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The shore-side Navy is shedding as many as 745 civilians, or 5 percent of its workforce, over the next year or so to make up for a dramatic funding shortfall, but officials say cuts will likely have “marginal” impacts on sailors.
Navy Installations Command, based in Washington, D.C., says the cuts will not affect quality-of-life and direct operation support programs on which sailors and their families worldwide depend. But the belt-tightening may be felt in other areas. Naval Support Activity Crane, Ind., for example, is shuttering one of its three fire companies. Fitness centers, lodging and base security have all lost personnel because of the sequester cuts, amounting to $4 billion this year alone, and will continue to operate at these levels while a hiring freeze is in effect.
The installations command, which oversees 11 Navy regions, had its fiscal 2014 budget slashed by $600 million. A previous hiring freeze and retirement incentives didn’t sufficiently reduce personnel costs, which is why officials ordered layoffs that are expected to save $65 million a year.
“The [reduction in force] is a necessary course of action to meet current funding requirements and constraints,” said Jennifer LaTorre, the director of total force manpower at CNIC. “People assigned to positions impacted by the RIF will be provided opportunities for employment.”
A host of programs won’t be affected, officials said. They include: transition assistance classes, child and youth programs, family support programs, voting assistance and base galleys. Family support programs were shielded from staff cuts, and the sexual assault prevention and response program is continuing to hire counselors.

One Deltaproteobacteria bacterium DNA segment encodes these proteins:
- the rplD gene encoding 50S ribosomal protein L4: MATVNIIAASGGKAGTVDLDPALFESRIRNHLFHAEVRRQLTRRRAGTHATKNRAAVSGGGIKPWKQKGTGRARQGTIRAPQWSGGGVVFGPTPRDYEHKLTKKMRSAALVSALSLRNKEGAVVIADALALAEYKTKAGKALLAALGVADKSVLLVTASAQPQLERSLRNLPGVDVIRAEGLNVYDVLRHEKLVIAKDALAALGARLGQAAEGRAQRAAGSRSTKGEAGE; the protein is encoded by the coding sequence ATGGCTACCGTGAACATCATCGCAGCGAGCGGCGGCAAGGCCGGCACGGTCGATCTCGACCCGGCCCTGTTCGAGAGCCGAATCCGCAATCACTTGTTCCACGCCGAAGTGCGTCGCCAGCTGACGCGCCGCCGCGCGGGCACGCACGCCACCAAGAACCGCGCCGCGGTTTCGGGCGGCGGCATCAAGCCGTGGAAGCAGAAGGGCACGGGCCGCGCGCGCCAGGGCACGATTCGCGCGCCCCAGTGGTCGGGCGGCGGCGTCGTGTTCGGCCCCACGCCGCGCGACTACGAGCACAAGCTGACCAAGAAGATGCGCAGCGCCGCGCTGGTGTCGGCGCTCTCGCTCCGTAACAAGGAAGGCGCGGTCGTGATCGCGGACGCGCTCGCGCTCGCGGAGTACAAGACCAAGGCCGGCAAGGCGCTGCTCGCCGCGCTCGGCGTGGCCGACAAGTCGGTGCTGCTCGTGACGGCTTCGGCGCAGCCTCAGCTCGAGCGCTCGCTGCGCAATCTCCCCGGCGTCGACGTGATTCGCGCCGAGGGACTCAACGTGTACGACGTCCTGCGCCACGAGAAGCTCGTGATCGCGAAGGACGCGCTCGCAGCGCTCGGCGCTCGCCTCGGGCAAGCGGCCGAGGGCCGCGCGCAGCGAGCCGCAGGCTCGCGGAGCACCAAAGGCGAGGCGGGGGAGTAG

High-tech solutions might help.
“The direct impact on services will be reduced through technology insertion, particularly in the area of automated access control,” LaTorre said in an email, referring to automated vehicle gates and pedestrian turnstiles.
While the Navy was expecting to roll out several automatic gates at installations in the Northwest this month, this “low-man concept” did not necessarily mean jobs would be cut, officials have said.
LaTorre’s responses to Navy Times’ questions, submitted via email, did not elaborate on what services would be affected.
CNIC officials were unable to provide a breakout of the layoffs by program or region; the June 19 press release said the exact number of layoffs would be determined by how many employees agree to separate or retire early.
Civilians who are laid off will be eligible for job assistance, including counseling, job search help and re-training.
“This action is not taken lightly, but is part of a conscious, risk-based approach to future shore capabilities that are aligned with the Navy Mission,” said Vice. Adm. William French, the head of CNIC, in the June 19 release. “I am committed to ensuring that we do all we can to assist those people directly impacted by this action.”